According to McEwen and Willis (2014), the Jean Watson theory falls under the grand nursing category because it focuses on three crucial nursing aspects, including interactive process, human needs, and unitary process. Notably, the theory focuses on the transpersonal caring, which exists between the patient and the nurse. In the book Nursing: The Philosophy and Science of Caring (1979), Watson indicated carative factors as the central and fundamental aspects of a patient’s care (Caruso, Cisar, & Pipe, 2008). In Jean Watson’s model, the nurses are encouraged to offer services that would assist them in their evolution of consciousness to gain more satisfaction in work and life (Smith, 2004). Her theory comprised specific carative factors that are aimed at providing a basis for the nursing discipline established for compassion and understanding.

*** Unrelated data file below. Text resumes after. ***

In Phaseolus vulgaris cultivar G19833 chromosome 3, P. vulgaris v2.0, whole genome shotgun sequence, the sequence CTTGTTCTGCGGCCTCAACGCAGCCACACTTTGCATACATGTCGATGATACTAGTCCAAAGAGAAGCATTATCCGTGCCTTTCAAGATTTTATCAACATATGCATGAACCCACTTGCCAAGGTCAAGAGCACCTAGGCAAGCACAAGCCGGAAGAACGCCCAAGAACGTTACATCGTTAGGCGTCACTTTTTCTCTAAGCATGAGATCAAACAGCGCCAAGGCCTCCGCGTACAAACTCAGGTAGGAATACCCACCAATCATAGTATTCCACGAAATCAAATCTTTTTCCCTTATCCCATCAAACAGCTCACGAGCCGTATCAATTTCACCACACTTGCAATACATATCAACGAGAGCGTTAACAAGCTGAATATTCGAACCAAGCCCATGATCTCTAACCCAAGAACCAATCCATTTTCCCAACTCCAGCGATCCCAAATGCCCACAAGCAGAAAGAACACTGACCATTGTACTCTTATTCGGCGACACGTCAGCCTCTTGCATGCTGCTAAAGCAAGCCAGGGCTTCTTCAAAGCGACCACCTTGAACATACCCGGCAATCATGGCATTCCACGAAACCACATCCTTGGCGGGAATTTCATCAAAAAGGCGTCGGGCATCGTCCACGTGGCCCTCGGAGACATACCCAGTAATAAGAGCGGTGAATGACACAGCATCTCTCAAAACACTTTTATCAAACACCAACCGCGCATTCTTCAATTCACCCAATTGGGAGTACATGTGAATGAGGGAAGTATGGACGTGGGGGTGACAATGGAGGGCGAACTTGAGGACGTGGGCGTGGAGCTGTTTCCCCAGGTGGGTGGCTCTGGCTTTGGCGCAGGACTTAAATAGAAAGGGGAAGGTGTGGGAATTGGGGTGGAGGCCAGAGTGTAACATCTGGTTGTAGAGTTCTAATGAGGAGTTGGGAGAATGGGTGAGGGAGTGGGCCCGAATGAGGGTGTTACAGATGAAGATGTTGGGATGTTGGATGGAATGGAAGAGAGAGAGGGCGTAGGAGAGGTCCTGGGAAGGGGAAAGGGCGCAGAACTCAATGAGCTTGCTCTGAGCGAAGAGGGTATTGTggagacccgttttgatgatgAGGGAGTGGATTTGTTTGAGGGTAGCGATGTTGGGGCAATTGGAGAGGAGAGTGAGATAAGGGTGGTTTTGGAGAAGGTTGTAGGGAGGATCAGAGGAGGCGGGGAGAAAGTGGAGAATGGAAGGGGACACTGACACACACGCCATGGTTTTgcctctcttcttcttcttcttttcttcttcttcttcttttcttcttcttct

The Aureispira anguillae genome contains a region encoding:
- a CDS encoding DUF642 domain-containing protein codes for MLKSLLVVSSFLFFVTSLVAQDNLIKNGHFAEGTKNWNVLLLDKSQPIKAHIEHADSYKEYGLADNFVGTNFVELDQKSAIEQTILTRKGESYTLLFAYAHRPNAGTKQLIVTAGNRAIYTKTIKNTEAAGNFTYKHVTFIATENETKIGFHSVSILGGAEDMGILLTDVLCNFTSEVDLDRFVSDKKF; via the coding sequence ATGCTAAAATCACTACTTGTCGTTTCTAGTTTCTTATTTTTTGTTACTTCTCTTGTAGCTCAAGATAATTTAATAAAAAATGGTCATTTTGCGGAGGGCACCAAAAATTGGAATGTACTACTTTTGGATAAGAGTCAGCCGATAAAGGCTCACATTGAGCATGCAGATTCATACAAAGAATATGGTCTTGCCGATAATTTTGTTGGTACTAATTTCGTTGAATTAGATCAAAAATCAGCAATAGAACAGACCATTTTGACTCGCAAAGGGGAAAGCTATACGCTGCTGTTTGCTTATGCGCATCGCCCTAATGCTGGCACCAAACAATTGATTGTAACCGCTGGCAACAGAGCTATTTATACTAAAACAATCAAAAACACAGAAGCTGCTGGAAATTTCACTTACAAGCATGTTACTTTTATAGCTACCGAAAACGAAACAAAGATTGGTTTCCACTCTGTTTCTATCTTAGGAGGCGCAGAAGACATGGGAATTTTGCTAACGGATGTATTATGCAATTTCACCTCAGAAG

On the other hand, the four critical metaparadigms of nursing include health, person, nursing and the environment. Jean Watson’s theory focused on health, nursing, and person concepts. In addition, the model is made up of some fundamental assumptions, which form the basis of the method of caring. One of the assumptions states that caring is easily practiced and demonstrated interpersonally, indicating that personal contact is vital for caring to occur. Therefore, caring must incorporate carative factors for the fulfillment of the various human needs. Besides, active caring is significant in the promotion of family, individual growth, and health. Caring is more inclined to “healthogenic” as opposed to curing. It is worth noting that caring can contribute to the overall wellness for both the patients and their families. Jean Watson has used these assumptions in the development of her theory of human caring.